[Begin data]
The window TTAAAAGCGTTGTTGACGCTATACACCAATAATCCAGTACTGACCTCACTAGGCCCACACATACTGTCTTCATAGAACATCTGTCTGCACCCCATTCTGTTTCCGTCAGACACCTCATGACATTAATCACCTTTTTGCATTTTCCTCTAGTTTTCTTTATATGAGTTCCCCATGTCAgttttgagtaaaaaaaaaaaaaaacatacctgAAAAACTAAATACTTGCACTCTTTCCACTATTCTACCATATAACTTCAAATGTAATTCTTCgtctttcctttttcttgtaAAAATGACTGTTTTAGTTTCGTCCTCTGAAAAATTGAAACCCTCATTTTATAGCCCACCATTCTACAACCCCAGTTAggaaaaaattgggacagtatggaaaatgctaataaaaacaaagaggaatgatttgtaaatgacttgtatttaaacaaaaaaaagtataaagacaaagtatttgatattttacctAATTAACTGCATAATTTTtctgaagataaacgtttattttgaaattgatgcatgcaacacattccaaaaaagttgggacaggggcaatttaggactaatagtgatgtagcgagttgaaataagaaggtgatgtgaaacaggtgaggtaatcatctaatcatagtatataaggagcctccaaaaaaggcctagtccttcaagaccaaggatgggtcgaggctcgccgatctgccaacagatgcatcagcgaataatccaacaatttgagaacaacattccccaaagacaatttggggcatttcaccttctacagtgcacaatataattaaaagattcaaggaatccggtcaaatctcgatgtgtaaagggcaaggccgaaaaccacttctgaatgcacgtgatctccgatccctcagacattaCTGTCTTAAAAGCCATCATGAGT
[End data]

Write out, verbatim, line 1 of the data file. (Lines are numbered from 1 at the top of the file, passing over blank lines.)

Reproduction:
The window TTAAAAGCGTTGTTGACGCTATACACCAATAATCCAGTACTGACCTCACTAGGCCCACACATACTGTCTTCATAGAACATCTGTCTGCACCCCATTCTGTTTCCGTCAGACACCTCATGACATTAATCACCTTTTTGCATTTTCCTCTAGTTTTCTTTATATGAGTTCCCCATGTCAgttttgagtaaaaaaaaaaaaaaacatacctgAAAAACTAAATACTTGCACTCTTTCCACTATTCTACCATATAACTTCAAATGTAATTCTTCgtctttcctttttcttgtaAAAATGACTGTTTTAGTTTCGTCCTCTGAAAAATTGAAACCCTCATTTTATAGCCCACCATTCTACAACCCCAGTTAggaaaaaattgggacagtatggaaaatgctaataaaaacaaagaggaatgatttgtaaatgacttgtatttaaacaaaaaaaagtataaagacaaagtatttgatattttacctAATTAACTGCATAATTTTtctgaagataaacgtttattttgaaattgatgcatgcaacacattccaaaaaagttgggacaggggcaatttaggactaatagtgatgtagcgagttgaaataagaaggtgatgtgaaacaggtgaggtaatcatctaatcatagtatataaggagcctccaaaaaaggcctagtccttcaagaccaaggatgggtcgaggctcgccgatctgccaacagatgcatcagcgaataatccaacaatttgagaacaacattccccaaagacaatttggggcatttcaccttctacagtgcacaatataattaaaagattcaaggaatccggtcaaatctcgatgtgtaaagggcaaggccgaaaaccacttctgaatgcacgtgatctccgatccctcagacattaCTGTCTTAAAAGCCATCATGAGT